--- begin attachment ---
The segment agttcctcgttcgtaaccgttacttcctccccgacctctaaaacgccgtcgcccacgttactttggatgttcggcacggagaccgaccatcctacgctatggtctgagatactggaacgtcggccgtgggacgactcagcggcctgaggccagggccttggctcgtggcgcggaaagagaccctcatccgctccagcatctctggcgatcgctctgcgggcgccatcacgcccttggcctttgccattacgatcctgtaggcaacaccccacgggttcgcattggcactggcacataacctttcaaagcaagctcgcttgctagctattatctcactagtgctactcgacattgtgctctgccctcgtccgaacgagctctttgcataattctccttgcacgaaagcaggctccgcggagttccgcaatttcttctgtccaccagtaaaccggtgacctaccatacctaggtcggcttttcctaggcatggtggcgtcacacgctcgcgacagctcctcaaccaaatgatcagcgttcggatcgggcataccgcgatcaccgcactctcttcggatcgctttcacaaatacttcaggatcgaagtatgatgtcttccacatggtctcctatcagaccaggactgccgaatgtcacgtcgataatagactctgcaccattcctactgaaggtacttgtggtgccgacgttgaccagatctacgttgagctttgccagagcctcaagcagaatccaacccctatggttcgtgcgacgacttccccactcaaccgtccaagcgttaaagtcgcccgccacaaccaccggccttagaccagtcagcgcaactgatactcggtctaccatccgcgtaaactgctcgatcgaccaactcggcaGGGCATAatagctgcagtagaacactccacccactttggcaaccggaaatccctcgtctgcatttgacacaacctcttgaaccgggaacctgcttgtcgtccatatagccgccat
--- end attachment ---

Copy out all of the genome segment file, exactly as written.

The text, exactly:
The segment agttcctcgttcgtaaccgttacttcctccccgacctctaaaacgccgtcgcccacgttactttggatgttcggcacggagaccgaccatcctacgctatggtctgagatactggaacgtcggccgtgggacgactcagcggcctgaggccagggccttggctcgtggcgcggaaagagaccctcatccgctccagcatctctggcgatcgctctgcgggcgccatcacgcccttggcctttgccattacgatcctgtaggcaacaccccacgggttcgcattggcactggcacataacctttcaaagcaagctcgcttgctagctattatctcactagtgctactcgacattgtgctctgccctcgtccgaacgagctctttgcataattctccttgcacgaaagcaggctccgcggagttccgcaatttcttctgtccaccagtaaaccggtgacctaccatacctaggtcggcttttcctaggcatggtggcgtcacacgctcgcgacagctcctcaaccaaatgatcagcgttcggatcgggcataccgcgatcaccgcactctcttcggatcgctttcacaaatacttcaggatcgaagtatgatgtcttccacatggtctcctatcagaccaggactgccgaatgtcacgtcgataatagactctgcaccattcctactgaaggtacttgtggtgccgacgttgaccagatctacgttgagctttgccagagcctcaagcagaatccaacccctatggttcgtgcgacgacttccccactcaaccgtccaagcgttaaagtcgcccgccacaaccaccggccttagaccagtcagcgcaactgatactcggtctaccatccgcgtaaactgctcgatcgaccaactcggcaGGGCATAatagctgcagtagaacactccacccactttggcaaccggaaatccctcgtctgcatttgacacaacctcttgaaccgggaacctgcttgtcgtccatatagccgccat